Susan Brown and I-Fen Lin note that Americans over 50 are twice as likely to get divorced as they were in 1990 – and that, unlike for younger couples, education appears to offer no protection against a split. They explain:
One reason for this is what we might call the divorce echo effect. Older individuals are more often in remarriages, not first marriages, and remarriages have long been more likely than first marriages to end through divorce. People who have been divorced in the past are more willing to divorce again in the event a marriage becomes unsatisfying. In contrast, some proportion of those in first marriages are unwilling to divorce even if they have an unsatisfying marriage.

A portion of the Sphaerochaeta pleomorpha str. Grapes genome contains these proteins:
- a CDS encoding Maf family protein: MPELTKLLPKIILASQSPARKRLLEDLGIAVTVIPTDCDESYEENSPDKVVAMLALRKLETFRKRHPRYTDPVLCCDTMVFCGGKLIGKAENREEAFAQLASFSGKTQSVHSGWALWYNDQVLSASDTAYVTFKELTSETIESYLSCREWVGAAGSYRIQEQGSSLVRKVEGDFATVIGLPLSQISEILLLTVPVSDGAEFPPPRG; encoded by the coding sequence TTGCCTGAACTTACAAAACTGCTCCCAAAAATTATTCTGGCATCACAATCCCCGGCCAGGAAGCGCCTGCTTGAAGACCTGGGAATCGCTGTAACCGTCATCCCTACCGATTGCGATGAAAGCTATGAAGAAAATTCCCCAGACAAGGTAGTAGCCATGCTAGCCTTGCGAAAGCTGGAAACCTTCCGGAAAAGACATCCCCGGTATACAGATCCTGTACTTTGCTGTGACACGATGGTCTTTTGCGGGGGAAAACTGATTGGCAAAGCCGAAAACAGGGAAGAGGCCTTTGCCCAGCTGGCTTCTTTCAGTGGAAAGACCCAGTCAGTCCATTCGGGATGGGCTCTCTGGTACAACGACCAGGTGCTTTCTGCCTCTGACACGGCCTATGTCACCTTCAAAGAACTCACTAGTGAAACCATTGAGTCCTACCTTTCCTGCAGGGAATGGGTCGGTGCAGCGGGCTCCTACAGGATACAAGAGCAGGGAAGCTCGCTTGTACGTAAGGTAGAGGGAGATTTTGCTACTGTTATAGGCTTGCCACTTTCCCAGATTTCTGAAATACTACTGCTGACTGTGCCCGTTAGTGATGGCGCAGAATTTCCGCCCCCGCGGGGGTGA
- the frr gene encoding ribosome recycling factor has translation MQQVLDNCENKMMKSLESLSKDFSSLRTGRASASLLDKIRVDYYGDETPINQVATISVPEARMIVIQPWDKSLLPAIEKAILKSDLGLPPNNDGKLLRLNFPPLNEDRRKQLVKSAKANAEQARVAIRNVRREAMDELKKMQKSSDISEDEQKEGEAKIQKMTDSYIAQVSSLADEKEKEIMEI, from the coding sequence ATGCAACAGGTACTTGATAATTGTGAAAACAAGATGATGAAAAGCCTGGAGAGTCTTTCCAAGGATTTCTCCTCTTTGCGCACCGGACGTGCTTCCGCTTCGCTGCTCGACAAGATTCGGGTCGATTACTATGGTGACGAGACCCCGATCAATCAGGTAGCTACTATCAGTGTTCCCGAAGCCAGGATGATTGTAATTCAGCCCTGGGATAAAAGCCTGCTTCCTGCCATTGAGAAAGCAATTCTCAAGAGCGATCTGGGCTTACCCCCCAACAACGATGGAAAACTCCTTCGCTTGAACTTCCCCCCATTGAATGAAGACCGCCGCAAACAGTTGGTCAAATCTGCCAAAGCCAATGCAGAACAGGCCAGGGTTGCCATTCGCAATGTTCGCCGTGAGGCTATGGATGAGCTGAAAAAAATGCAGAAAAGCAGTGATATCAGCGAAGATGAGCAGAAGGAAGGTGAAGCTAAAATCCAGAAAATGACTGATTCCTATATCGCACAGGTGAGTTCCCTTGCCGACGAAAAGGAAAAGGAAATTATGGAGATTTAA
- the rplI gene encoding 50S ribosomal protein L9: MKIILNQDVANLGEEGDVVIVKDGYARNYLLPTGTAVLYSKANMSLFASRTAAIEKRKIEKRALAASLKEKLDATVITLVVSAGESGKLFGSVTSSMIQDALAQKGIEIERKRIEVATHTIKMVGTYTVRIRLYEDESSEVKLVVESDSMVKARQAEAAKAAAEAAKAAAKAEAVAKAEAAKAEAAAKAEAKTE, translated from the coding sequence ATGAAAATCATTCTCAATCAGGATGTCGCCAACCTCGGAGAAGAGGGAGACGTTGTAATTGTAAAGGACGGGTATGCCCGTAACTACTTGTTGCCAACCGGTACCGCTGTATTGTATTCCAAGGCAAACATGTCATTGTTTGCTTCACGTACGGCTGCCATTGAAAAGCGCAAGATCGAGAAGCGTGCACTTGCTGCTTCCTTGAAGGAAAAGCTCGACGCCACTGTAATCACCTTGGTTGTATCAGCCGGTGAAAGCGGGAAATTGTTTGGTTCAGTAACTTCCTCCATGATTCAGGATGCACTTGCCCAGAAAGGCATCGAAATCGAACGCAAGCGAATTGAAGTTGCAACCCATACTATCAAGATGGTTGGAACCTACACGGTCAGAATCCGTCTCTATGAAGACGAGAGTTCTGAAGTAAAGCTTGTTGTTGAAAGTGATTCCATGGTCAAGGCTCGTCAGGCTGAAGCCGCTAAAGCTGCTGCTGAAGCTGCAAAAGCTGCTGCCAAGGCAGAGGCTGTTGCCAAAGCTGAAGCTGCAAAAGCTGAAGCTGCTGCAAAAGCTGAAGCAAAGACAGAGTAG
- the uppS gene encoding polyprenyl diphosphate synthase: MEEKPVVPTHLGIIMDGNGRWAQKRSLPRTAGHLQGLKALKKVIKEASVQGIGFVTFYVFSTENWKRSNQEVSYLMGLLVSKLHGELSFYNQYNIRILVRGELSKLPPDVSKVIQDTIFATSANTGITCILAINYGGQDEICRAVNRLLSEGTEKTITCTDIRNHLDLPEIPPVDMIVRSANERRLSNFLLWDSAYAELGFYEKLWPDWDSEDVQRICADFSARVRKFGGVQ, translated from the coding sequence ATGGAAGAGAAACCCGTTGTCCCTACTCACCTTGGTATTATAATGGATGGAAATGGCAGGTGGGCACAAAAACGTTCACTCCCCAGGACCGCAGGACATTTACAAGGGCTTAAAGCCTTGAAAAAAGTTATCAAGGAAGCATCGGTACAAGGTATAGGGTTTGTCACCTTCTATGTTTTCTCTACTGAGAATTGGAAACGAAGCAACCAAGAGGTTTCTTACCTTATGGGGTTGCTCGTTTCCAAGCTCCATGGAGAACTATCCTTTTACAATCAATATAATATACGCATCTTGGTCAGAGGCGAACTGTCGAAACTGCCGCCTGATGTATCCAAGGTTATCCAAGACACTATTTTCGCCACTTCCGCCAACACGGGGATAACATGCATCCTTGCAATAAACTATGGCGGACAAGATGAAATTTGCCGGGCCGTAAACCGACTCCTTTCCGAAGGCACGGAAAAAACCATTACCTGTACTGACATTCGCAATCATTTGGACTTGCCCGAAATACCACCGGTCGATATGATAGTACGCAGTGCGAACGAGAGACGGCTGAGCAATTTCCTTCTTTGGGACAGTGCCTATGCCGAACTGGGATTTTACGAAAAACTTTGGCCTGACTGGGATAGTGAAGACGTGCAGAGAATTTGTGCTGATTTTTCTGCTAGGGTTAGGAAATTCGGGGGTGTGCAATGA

But we are also seeing an increase in the breakup rate of older people in their first marriages. More than half of gray divorces are to couples in first marriages. Long-term marriages are not immune to divorce – more than 55 percent of gray divorces involved a split for couples who had been married more than 20 years. Many of these marriages have not been marked by severe discord. Rather, the partners have simply grown apart. There is no evidence that there are more such “empty shell” marriages than in the past, but fewer older adults seem willing to remain in them.